The twelve-year time period after the Civil War, also known as the Reconstruction, was considered by many people to be a failure. Although the two main goals of the reconstruction, giving blacks civil rights, and re-uniting the Confederate and Union states, were met, they weren't stretched out to completion, and at the end, left blacks worse off then they were before. Besides failing to project equal rights, in the process they as in the government failed to fulfill the promise of northern victory.
The Union and Confederate states were re-united, but not the way the government should of gone through with it. My opinion is that the northern politicians and government leaders should have tried a little harder in making it more difficult for the southern states to re-join the union. In them showing that it wasn't going to be so hard after all, the southern states seemed to just whip up some phony laws to protect the freed slaves and African Americans. Which in a sense was just legalizing slavery, not abolishing it.
These so called "Black Codes" would seem like a sort of freedom to a former slave. After all what could've been worse? Also, for the blacks to hear their very own president claim that "all men are created equal" doesn't seem feasible when at the same time they are hit with all these laws only applicable to blacks. That isn't treating us as equals. .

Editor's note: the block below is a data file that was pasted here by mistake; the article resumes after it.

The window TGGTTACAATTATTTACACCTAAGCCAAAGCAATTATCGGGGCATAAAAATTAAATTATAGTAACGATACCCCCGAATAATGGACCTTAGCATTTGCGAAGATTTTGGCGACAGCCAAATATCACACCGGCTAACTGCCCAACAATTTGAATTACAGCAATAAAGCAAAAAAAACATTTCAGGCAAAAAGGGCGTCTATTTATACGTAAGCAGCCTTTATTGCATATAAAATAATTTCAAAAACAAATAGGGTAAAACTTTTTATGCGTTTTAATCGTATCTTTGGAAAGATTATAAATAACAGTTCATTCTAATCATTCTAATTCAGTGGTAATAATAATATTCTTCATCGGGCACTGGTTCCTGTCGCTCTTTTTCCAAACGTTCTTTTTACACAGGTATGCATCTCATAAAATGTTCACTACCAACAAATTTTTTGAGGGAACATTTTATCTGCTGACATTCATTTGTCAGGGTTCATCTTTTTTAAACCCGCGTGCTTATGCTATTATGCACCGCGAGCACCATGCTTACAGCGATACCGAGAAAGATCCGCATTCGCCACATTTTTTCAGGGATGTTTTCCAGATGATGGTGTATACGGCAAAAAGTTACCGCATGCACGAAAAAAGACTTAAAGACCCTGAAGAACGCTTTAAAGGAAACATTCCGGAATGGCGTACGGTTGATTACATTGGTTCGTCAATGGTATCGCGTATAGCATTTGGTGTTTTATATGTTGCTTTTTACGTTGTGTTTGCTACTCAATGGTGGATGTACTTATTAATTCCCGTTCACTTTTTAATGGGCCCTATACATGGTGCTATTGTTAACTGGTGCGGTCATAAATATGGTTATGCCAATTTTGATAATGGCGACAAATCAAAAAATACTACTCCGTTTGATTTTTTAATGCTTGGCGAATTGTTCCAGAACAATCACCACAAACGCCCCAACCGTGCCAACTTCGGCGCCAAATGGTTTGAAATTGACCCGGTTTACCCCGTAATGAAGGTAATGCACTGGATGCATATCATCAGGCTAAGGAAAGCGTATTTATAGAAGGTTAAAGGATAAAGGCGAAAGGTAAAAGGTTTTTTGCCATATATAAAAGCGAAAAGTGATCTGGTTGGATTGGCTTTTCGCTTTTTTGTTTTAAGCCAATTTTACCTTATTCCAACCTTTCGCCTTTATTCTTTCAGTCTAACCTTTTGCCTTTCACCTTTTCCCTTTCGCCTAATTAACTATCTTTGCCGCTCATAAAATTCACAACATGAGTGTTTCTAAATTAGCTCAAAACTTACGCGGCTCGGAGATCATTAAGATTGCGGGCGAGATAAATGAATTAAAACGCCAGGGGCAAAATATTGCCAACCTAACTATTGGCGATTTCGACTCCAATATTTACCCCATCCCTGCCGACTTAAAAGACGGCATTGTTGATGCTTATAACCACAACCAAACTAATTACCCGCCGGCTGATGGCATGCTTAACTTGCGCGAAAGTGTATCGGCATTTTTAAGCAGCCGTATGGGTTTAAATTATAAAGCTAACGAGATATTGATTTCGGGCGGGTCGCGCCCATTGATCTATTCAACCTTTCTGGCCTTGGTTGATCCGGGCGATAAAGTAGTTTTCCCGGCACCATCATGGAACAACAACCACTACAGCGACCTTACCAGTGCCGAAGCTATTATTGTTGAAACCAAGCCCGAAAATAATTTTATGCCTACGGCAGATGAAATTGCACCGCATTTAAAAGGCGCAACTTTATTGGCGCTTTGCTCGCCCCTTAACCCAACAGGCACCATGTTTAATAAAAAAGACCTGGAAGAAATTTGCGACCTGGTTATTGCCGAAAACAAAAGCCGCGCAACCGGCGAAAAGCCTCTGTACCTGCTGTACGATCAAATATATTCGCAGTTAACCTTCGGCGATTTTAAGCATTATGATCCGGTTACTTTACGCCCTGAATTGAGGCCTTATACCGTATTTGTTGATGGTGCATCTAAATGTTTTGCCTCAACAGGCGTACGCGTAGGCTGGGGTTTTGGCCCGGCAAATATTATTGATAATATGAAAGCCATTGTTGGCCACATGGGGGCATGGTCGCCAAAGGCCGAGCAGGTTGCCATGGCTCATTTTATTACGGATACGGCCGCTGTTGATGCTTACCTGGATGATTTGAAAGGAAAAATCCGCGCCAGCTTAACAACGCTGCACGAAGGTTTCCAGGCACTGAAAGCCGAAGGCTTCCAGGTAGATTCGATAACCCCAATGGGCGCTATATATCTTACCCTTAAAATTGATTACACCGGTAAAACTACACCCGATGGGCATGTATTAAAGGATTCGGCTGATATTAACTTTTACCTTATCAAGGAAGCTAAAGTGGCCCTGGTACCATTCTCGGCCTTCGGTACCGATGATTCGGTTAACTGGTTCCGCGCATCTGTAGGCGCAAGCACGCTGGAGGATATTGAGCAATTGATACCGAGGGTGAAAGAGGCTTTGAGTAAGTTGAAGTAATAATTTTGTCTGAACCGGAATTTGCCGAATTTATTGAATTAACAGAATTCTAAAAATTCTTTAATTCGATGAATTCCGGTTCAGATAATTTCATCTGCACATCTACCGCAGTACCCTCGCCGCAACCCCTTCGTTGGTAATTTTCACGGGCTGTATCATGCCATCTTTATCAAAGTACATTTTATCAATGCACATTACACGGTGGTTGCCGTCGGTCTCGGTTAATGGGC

I"m not saying that what happened to the blacks didn't have any sense of freedom. They did get the right to vote and to be able to be treated as equals. They just had to duke it out and wait. All these freedoms they got were given to them in the long run. Nothing came without a fight.
In my eyes, the reconstruction wasn't a complete failure. The government just didn't realize what the real issues were. Not to gain economic growth, but to earn its social standings back. You can't have a rich and powerful nation if your own citizens feel violated.